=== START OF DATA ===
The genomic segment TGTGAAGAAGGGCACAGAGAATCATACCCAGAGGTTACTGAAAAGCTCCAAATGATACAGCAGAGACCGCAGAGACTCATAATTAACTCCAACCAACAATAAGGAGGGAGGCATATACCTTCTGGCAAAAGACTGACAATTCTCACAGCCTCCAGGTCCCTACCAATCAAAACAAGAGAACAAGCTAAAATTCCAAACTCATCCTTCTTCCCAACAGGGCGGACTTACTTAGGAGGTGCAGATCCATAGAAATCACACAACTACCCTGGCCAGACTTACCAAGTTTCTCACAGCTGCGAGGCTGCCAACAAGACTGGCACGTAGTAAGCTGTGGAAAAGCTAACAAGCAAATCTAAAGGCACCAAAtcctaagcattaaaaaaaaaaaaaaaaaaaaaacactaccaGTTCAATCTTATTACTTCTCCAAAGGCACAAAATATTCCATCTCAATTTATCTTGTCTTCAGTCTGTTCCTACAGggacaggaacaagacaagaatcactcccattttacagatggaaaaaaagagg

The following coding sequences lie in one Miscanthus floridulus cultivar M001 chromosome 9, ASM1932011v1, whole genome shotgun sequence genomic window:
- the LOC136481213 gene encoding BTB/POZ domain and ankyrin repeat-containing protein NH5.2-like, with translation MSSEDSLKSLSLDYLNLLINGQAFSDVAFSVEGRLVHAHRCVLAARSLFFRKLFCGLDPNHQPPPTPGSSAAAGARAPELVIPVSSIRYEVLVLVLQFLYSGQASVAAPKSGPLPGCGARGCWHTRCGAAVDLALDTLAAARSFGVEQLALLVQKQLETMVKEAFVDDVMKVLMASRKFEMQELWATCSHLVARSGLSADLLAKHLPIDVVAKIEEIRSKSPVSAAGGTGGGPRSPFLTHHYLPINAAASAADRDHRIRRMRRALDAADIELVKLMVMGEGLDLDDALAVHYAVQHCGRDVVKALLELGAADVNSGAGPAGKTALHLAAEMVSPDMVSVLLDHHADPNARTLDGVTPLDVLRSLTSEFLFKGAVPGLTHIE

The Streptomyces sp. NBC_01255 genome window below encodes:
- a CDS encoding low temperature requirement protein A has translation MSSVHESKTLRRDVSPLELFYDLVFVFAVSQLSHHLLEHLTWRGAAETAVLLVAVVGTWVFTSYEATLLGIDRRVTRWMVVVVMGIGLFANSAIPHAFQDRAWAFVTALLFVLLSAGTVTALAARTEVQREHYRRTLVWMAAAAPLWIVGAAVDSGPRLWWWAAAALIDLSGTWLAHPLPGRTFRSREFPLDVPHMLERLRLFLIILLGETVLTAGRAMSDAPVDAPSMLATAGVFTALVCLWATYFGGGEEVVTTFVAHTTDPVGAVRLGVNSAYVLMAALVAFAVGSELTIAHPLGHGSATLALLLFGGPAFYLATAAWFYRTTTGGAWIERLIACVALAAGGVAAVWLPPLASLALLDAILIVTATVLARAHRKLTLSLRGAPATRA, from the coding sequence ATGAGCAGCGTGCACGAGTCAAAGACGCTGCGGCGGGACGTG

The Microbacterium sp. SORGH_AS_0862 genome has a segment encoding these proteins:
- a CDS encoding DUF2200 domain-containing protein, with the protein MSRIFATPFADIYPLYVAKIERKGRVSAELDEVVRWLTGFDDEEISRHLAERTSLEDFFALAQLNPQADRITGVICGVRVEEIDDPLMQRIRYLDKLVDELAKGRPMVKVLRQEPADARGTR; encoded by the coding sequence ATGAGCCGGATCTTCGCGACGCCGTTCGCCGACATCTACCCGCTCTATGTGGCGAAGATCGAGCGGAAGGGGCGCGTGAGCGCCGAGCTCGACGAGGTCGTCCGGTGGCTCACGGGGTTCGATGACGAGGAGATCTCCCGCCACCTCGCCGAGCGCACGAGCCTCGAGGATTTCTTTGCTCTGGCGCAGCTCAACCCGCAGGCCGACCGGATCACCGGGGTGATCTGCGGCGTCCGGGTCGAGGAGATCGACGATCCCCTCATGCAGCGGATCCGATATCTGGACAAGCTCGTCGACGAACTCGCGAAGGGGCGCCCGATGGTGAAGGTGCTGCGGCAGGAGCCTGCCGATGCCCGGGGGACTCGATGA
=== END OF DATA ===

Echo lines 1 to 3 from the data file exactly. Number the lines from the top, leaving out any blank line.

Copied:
The genomic segment TGTGAAGAAGGGCACAGAGAATCATACCCAGAGGTTACTGAAAAGCTCCAAATGATACAGCAGAGACCGCAGAGACTCATAATTAACTCCAACCAACAATAAGGAGGGAGGCATATACCTTCTGGCAAAAGACTGACAATTCTCACAGCCTCCAGGTCCCTACCAATCAAAACAAGAGAACAAGCTAAAATTCCAAACTCATCCTTCTTCCCAACAGGGCGGACTTACTTAGGAGGTGCAGATCCATAGAAATCACACAACTACCCTGGCCAGACTTACCAAGTTTCTCACAGCTGCGAGGCTGCCAACAAGACTGGCACGTAGTAAGCTGTGGAAAAGCTAACAAGCAAATCTAAAGGCACCAAAtcctaagcattaaaaaaaaaaaaaaaaaaaaaacactaccaGTTCAATCTTATTACTTCTCCAAAGGCACAAAATATTCCATCTCAATTTATCTTGTCTTCAGTCTGTTCCTACAGggacaggaacaagacaagaatcactcccattttacagatggaaaaaaagagg

The following coding sequences lie in one Miscanthus floridulus cultivar M001 chromosome 9, ASM1932011v1, whole genome shotgun sequence genomic window:
- the LOC136481213 gene encoding BTB/POZ domain and ankyrin repeat-containing protein NH5.2-like, with translation MSSEDSLKSLSLDYLNLLINGQAFSDVAFSVEGRLVHAHRCVLAARSLFFRKLFCGLDPNHQPPPTPGSSAAAGARAPELVIPVSSIRYEVLVLVLQFLYSGQASVAAPKSGPLPGCGARGCWHTRCGAAVDLALDTLAAARSFGVEQLALLVQKQLETMVKEAFVDDVMKVLMASRKFEMQELWATCSHLVARSGLSADLLAKHLPIDVVAKIEEIRSKSPVSAAGGTGGGPRSPFLTHHYLPINAAASAADRDHRIRRMRRALDAADIELVKLMVMGEGLDLDDALAVHYAVQHCGRDVVKALLELGAADVNSGAGPAGKTALHLAAEMVSPDMVSVLLDHHADPNARTLDGVTPLDVLRSLTSEFLFKGAVPGLTHIE